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a condition characterised by hallucinations, delusions and disorganised thinking

Schizophrenia is a condition characterised by hallucinations, delusions and disorganised thinking. It affects the way you think and cope with day-to-day life. 

Schizophrenia can change how you think and handle your daily life, affecting those who experience it. Common signs may involve seeing or believing things that aren’t real, having thoughts that are confusing, and finding it challenging to stay motivated for everyday activities. It is estimated that around 1 in 100 people will develop schizophrenia, which typically starts during young adulthood.

Common myths

The negative stereotypes and stigmatisation of schizophrenia can cause social isolation and discrimination, making it difficult for individuals to seek help and delay regaining a good quality of life.

People with schizophrenia are dangerous 

Most individuals with schizophrenia are unlikely to display any form of dangerous behaviour. When they do, it’s more often directed towards self-harm rather than posing a threat to others. 

People with schizophrenia have multiple personalities

Schizophrenia doesn’t have anything to do with a person’s personality and is not a personality disorder. People with schizophrenia usually handle their altered perceptions in a way that reflects their typical personality. 

If your mum or dad
has schizophrenia,
you will have it too

While it is a factor, genetics does not fully determine if someone will get schizophrenia. There is no single gene associated with schizophrenia. Some people with schizophrenia have a family history without the condition. 

Schizophrenia always requires long hospitalisation 

Many people with schizophrenia can get treatment without staying in the hospital and continue to live at home. The symptoms and severity of schizophrenia vary depending on the person. 

People with schizophrenia cannot live fulfilling lives 

Although they might face challenges in their daily life, research that followed people over time has shown that after getting treatment, they improved. They could live independently, support themselves, and achieve their personal goals.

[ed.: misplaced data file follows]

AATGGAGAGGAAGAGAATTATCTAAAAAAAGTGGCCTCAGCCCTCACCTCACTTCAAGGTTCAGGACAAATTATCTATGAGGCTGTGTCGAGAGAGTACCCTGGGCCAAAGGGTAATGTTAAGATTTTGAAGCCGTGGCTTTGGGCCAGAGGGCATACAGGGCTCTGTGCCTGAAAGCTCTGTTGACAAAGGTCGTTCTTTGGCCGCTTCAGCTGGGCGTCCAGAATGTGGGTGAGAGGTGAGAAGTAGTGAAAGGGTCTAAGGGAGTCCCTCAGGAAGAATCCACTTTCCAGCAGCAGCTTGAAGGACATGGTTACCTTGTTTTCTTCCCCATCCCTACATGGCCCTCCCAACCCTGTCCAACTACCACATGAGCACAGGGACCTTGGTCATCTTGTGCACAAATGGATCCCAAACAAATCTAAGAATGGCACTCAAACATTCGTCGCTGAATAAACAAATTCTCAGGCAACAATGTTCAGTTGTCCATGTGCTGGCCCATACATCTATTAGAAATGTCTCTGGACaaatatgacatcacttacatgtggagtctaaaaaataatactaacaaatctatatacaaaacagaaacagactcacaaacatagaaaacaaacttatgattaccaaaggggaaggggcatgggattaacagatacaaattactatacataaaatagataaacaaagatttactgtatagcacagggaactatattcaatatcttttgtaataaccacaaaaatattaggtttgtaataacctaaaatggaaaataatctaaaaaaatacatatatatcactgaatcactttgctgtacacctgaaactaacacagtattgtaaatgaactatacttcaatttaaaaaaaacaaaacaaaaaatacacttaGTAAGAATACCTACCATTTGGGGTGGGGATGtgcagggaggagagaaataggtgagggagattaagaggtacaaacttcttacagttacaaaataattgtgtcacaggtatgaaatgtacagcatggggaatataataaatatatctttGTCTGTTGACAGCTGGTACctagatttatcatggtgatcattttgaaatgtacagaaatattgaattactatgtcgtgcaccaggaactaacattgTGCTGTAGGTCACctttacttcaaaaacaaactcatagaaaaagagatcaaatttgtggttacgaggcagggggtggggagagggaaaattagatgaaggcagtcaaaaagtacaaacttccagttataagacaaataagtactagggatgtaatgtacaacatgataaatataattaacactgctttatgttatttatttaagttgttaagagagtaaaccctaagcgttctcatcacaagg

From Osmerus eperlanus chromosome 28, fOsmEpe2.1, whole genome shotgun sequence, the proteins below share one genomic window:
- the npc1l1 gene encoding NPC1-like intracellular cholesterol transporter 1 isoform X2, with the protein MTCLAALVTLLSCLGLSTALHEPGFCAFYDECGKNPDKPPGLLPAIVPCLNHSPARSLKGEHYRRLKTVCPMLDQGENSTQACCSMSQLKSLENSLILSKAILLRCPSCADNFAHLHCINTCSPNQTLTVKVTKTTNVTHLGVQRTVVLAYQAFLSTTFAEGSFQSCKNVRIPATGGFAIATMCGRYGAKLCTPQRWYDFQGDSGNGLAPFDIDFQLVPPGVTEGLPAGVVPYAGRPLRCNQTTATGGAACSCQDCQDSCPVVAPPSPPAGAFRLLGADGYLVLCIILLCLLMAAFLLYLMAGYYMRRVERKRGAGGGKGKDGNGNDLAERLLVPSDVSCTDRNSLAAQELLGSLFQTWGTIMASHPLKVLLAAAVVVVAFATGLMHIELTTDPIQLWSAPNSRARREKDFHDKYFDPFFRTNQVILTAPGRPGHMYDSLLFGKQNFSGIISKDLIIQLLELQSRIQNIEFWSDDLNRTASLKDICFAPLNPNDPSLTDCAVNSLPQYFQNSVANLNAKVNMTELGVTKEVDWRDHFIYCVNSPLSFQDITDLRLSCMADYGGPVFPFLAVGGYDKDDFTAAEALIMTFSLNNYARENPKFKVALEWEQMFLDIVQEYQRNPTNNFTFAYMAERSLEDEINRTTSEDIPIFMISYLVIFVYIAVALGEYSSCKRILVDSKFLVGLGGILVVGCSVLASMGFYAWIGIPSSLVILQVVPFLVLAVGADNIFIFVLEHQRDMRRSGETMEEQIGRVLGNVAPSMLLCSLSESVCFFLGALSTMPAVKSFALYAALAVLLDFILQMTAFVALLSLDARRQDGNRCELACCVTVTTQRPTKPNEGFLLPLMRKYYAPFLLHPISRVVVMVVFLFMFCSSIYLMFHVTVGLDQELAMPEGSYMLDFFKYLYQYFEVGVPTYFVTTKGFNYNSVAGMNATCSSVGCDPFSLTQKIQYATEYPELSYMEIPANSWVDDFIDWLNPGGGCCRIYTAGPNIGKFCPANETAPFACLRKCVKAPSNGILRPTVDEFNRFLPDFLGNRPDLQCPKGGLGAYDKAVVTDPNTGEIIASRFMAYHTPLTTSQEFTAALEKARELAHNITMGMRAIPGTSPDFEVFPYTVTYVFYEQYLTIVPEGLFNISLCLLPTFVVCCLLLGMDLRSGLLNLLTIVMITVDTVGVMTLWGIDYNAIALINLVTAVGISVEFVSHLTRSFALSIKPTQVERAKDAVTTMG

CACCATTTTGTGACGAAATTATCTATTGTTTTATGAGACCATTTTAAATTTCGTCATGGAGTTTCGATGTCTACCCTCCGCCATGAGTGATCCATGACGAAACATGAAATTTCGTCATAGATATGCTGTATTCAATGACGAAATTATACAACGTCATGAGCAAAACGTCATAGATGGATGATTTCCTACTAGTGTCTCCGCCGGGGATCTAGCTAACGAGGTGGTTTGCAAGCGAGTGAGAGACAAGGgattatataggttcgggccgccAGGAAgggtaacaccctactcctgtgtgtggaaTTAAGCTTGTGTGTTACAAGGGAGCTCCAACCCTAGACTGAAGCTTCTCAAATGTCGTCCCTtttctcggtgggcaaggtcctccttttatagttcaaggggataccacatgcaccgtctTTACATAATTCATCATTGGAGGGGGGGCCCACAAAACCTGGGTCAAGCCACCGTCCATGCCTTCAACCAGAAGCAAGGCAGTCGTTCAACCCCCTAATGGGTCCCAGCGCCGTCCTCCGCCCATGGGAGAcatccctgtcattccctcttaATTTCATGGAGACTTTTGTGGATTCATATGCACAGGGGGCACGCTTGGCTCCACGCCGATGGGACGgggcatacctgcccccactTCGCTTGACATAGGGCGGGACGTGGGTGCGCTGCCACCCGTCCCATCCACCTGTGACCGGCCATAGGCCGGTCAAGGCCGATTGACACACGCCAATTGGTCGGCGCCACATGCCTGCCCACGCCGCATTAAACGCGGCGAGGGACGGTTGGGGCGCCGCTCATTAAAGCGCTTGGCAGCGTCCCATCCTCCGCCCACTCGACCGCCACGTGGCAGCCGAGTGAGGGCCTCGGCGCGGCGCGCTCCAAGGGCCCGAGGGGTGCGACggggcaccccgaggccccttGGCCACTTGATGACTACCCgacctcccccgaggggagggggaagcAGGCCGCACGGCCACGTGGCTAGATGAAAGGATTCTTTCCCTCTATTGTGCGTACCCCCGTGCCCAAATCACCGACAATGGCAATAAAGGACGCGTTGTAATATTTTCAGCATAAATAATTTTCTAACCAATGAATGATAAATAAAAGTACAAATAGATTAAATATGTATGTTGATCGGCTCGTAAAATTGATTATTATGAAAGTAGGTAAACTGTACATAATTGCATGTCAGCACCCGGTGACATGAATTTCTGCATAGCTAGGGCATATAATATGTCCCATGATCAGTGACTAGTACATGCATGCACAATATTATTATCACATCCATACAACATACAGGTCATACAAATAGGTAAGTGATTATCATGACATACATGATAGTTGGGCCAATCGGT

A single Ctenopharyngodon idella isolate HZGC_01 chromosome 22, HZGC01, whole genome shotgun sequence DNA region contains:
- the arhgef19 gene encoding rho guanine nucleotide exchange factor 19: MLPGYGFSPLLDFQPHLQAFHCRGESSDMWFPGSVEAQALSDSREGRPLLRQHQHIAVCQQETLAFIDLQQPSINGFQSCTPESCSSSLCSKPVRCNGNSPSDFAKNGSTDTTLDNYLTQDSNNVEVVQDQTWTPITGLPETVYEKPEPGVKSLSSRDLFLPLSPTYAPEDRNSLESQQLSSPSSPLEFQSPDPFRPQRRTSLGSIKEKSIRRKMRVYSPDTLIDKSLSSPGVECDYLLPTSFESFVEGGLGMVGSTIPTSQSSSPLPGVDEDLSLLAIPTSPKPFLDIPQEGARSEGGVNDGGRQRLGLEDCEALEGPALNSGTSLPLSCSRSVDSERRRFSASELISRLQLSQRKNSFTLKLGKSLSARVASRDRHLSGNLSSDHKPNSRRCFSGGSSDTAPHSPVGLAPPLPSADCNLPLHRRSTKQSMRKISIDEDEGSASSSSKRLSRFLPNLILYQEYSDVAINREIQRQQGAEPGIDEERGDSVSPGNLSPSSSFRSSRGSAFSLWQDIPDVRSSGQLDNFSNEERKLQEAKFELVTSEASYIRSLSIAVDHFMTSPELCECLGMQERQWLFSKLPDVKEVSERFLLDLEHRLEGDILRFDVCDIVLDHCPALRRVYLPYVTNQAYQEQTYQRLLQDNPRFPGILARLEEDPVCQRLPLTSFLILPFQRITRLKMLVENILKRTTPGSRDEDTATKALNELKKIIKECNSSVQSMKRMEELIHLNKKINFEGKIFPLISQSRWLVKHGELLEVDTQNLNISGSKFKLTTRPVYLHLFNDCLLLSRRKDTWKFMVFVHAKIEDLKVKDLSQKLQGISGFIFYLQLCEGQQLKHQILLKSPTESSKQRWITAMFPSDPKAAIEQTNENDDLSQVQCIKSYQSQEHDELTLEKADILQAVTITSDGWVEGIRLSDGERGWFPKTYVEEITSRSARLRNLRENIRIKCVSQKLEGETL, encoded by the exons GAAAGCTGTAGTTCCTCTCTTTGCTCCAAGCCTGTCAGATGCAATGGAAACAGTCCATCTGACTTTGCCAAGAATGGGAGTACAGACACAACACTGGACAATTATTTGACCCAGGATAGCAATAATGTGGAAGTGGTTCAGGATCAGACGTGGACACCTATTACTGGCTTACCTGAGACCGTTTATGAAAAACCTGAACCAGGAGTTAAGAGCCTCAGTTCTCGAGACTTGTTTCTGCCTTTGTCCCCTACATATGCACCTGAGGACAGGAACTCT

It’s important to recognize that schizophrenia can affect individuals in unique ways. People with schizophrenia experience various symptoms, including hallucinations, delusions and disorganised thinking. You might see, feel and hear things that are not there. Hearing voices is the most common type of hallucination. You might believe things others don’t, or things you say might not make sense to others. 

Negative symptoms 

We speak of negative symptoms when signs involve loss of ability and enjoyment. Those can include:

  • Lack of motivation
  • Slow movement
  • Change in sleep patterns
  • Poor hygiene
  • Difficulty planning or setting goals
  • Difficulty to concentrate
  • Being withdrawn from social life
  • Fewer emotions
  • Low sex drive
  • Poor attention span and decision-making
  • Memory problems

Positive symptoms

Despite its phrasing, ‘positive’ does not mean that it is helpful or food for you.  These symptoms can also occur in other mental health conditions. ‘Positive symptoms’ involve signs experienced in addition to reality. They are usually named ‘psychosis‘. They include: 

Recognising that schizophrenia impacts the individual diagnosed and those close to them is essential. Building a caring community that supports those who look after people living with this mental health illness.

Types of schizophrenia

Schizophrenia with paranoia

It is the most common form of schizophrenia, characterised by prominent paranoid delusions and auditory hallucinations. People with this subtype might have their speech and emotions affected.


Displays disorganised speech, behaviour, and emotions. Thought processes are fragmented, making it challenging to keep coherent conversations. This type of schizophrenia, also known as disorganised schizophrenia, is typically diagnosed in adolescents or young adults.

Catatonic Schizophrenia